Tuesday, January 25, 2011

Case in freaking point

I've said many times (though perhaps not here) that no communicative technology is instrumental to a political revolution in and of itself, for its own special reasons. Rather, a technology can be important in this respect simply by virtue of being new. The revolutionaries, being naturally future-oriented and tuned to marginal or otherwise non-institutionalized means of movement and communication, can dominate and make use of these new channels; meanwhile, the existing regime, which at the point of revolution is almost always stultifyingly conservative, backward-looking, and disproportionately focused on the spheres it already controls, has not bothered to learn anything about how to lock down those channels.

This is what's really at work in all the "Twitter revolution" and "Facebook revolution" buzz. (Note that things are constantly called Twitter revolutions and rarely, in my experience, called Facebook revolutions; this has nothing to do with which is more useful but rather with which is newer and trendier at the moment.) I tend to get really ornery about all the "Twitter OMGZZ" and "IT WAS WIKILEAKS" coverage, but it's not because I necessarily think those things are irrelevant. It's because the fact that new communication technologies played a role in a political revolution is so not news that most stories on those phenomena place way too much emphasis on the particularities of the medium in question.

My classic favorite example is the role of the new railways in the 1917 Russian Revolution; as I learned in high school, the critical mass of people, and the necessary in-advance networking, could not have occurred without them. Of course, trains' ability to move people around was very important to that; but if there had been a giant public taxi service, or a local teleportation service, more or less the same thing could probably had been achieved. The point is not trains; the point is the ability of people to communicate and organize in ways that the ruling regime has not managed, or bothered, to figure out how to dominate yet. Today, trains are about as likely to be a major factor in a political revolution as wagon trains are. (Perhaps they'll get so forgotten as a factor that they'll come back around to effectively edgy, but it's a long shot.) Meanwhile, who knows? Maybe we'll have a recorded-Skype revolution someday soon (there's a huge potential for a charismatic politician there--not unlike what Ayatollah Khomeini did in 1979 with cassettes).

Anyway, I bring all this up because this Middle East Channel post by Ashraf Khalil does a great job of giving a medium its factual due without way overemphasizing its impact:

I spent the day moving throughout downtown Cairo trying to keep track of a dizzying series of fast-moving events. It started with a lesson on how a new generation of activists -- dismissed ahead of time by Interior Minister Habib al-Adly as "a bunch of incognizant, ineffective young people" -- is using electronic means to stay one step ahead of the authorities.

Organizers announced long ago that the protesters would gather outside the Interior Ministry downtown, prompting police to lock down that area. But shortly after noon, it became clear that was a clever bit of misdirection, as a whole new set of gathering points was distributed via Facebook and Twitter.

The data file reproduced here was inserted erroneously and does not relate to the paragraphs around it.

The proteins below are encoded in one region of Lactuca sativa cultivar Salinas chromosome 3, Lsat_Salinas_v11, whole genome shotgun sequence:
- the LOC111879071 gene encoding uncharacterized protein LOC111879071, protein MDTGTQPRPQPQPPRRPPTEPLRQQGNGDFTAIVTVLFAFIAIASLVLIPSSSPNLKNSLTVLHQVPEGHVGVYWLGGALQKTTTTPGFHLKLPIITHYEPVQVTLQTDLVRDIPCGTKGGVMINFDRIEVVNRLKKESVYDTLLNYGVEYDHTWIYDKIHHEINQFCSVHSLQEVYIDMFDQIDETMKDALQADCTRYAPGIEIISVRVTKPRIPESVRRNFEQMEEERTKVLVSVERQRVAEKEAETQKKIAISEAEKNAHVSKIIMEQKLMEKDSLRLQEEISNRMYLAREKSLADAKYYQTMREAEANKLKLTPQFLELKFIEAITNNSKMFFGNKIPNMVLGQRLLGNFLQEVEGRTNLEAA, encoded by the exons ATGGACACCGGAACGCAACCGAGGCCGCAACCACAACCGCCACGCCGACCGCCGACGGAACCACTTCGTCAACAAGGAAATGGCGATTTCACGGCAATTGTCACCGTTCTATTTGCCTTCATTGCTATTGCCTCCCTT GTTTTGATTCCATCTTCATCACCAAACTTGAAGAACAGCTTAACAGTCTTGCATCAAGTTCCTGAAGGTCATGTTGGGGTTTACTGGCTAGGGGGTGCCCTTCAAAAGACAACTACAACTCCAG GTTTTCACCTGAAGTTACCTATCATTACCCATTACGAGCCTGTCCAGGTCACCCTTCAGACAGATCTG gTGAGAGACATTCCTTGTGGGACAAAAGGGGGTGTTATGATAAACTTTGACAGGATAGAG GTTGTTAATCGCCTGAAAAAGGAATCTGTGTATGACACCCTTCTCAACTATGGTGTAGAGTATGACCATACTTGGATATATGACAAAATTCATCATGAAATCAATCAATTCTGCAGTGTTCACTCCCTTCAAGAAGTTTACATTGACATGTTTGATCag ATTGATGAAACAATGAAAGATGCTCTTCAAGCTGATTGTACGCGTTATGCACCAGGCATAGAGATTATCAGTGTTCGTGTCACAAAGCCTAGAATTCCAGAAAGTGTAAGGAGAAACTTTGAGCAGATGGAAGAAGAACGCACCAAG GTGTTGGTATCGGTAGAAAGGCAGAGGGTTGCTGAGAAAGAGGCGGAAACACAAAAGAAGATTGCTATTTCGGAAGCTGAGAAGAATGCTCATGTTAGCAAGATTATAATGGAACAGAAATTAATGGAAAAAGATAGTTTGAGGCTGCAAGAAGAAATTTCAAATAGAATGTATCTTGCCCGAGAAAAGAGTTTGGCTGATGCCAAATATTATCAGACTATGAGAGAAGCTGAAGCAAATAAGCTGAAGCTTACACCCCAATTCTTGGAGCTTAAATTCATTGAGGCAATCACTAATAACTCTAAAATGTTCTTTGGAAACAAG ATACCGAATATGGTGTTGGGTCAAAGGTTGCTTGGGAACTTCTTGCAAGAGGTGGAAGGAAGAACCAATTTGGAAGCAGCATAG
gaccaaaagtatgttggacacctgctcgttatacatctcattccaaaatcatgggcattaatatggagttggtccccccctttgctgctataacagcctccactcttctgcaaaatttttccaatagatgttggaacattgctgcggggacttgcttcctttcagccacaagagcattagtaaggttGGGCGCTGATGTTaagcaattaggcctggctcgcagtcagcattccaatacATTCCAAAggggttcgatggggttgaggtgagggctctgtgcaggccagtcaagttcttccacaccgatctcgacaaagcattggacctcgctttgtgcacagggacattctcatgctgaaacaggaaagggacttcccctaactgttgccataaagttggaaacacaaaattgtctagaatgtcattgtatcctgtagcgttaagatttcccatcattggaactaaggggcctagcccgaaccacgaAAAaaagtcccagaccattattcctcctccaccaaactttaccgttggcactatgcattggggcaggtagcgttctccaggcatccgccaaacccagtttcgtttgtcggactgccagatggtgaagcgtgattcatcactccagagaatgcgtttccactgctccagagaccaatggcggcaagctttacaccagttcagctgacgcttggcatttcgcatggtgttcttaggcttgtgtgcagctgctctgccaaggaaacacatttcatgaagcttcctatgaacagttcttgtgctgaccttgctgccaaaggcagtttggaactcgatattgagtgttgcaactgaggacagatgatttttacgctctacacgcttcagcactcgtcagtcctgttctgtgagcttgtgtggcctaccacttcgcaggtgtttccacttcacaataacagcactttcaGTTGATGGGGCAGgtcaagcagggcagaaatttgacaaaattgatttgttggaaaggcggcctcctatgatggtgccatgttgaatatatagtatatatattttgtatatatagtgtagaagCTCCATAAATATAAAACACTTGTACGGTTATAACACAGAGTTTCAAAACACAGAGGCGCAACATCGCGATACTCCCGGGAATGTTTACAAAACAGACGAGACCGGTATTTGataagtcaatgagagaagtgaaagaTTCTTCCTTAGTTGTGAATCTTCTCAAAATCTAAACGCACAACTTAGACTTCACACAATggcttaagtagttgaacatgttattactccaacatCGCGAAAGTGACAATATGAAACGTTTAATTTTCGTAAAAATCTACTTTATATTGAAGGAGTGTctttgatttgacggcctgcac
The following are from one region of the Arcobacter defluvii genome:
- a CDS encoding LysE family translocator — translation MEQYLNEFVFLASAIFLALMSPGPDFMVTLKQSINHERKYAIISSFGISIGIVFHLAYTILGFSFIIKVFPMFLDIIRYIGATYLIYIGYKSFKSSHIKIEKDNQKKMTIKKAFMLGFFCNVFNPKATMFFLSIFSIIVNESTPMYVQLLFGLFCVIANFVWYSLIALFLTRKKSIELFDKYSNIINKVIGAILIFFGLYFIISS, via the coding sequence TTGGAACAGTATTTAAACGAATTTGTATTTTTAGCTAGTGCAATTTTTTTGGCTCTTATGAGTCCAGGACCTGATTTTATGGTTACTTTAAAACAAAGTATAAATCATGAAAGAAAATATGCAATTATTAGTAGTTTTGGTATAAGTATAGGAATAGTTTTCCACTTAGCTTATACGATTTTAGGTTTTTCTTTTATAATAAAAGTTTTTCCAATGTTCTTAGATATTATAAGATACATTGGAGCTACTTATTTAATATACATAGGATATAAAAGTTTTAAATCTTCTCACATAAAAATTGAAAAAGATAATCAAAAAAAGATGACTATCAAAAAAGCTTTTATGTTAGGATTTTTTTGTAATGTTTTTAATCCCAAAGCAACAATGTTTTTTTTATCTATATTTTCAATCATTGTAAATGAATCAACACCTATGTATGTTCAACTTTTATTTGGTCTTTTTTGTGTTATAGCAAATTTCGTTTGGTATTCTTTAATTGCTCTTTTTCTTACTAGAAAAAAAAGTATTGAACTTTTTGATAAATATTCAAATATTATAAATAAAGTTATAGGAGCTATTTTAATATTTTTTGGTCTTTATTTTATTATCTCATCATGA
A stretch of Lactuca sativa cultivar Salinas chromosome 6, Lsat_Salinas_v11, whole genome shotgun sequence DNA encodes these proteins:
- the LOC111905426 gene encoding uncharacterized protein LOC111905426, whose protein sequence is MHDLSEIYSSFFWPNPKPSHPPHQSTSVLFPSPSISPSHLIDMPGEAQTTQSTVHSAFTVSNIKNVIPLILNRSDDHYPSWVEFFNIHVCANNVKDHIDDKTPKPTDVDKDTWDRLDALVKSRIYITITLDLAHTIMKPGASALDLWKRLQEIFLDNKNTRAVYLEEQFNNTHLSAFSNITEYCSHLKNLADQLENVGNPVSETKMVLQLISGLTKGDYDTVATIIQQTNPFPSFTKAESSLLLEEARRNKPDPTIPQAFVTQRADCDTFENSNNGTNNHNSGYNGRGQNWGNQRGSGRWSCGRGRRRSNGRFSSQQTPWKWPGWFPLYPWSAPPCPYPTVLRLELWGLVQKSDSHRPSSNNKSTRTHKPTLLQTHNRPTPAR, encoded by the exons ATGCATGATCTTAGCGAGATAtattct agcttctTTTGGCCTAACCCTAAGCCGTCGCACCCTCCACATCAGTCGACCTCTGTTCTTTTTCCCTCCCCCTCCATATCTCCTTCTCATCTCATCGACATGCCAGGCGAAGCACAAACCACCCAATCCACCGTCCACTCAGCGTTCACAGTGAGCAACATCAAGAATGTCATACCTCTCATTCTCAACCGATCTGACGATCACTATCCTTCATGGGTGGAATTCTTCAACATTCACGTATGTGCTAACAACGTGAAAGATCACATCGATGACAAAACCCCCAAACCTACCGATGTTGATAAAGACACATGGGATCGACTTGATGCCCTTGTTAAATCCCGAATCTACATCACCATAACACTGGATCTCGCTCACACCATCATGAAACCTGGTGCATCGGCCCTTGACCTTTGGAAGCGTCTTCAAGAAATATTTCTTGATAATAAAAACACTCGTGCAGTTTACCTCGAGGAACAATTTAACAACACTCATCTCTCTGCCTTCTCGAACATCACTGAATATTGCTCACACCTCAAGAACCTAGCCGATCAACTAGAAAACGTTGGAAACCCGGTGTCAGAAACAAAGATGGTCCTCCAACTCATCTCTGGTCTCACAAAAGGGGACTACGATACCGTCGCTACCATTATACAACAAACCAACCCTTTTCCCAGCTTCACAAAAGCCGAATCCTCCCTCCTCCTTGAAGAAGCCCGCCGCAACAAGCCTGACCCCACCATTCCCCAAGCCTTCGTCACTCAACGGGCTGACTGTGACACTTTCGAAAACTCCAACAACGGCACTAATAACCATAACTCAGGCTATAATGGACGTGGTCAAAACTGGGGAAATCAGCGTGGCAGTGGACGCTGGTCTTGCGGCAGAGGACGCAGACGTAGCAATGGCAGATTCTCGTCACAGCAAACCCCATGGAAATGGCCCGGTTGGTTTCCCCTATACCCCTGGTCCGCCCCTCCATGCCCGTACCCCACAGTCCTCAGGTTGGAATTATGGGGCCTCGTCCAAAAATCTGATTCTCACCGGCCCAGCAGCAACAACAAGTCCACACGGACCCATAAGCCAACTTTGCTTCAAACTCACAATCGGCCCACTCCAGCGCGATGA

Egyptians used the #jan25 Twitter hashtag to spread news and encouragement about the course of the protests. "If Mubarak goes down, there are going to be enough presidents in Saudi to make a soccer team!" read one representative tweet by @MinaAFahmy. Other tweets linked to Facebook groups that listed a series of new meeting spots and contact numbers.

As the day progressed, the series of scattered protests moved through different parts of the city, growing in strength as they joined up with other groups and induced onlookers and residents to join in.

Now that's what I'm talking about in terms of covering the role of a medium in revolutionary organizing! It gives the medium its due, explains how it's working, gives the humans involved full credit (rather than making it a technologically determinist story), and embeds it within the larger, and ultimately more important, human-social story. The real thrust of the piece, you see, is this:

The Egyptian government's standard operating procedure is to overwhelm any public protest with a massively disproportionate wave of black-clad police. As a result, most protests tend to boil down to the same 500 noisy hard-core activists hopelessly penned in by thousands of riot cops.

But today those numbers were reversed, and the police, at times, seemed completely confused and struggling to keep up. In one confrontation outside the Supreme Court building in downtown Cairo, the riot police attempted to lock arms in a human chain to block the protesters' path. Their effort, however, proved hopelessly ineffective -- waves of marchers simply overwhelmed them and continued on their path.

Which is to say that the point of the piece is that something real is happening in Egypt, and we should pay attention to it. The mechanics are just mechanics. Social media should not be the why; they should be a how.

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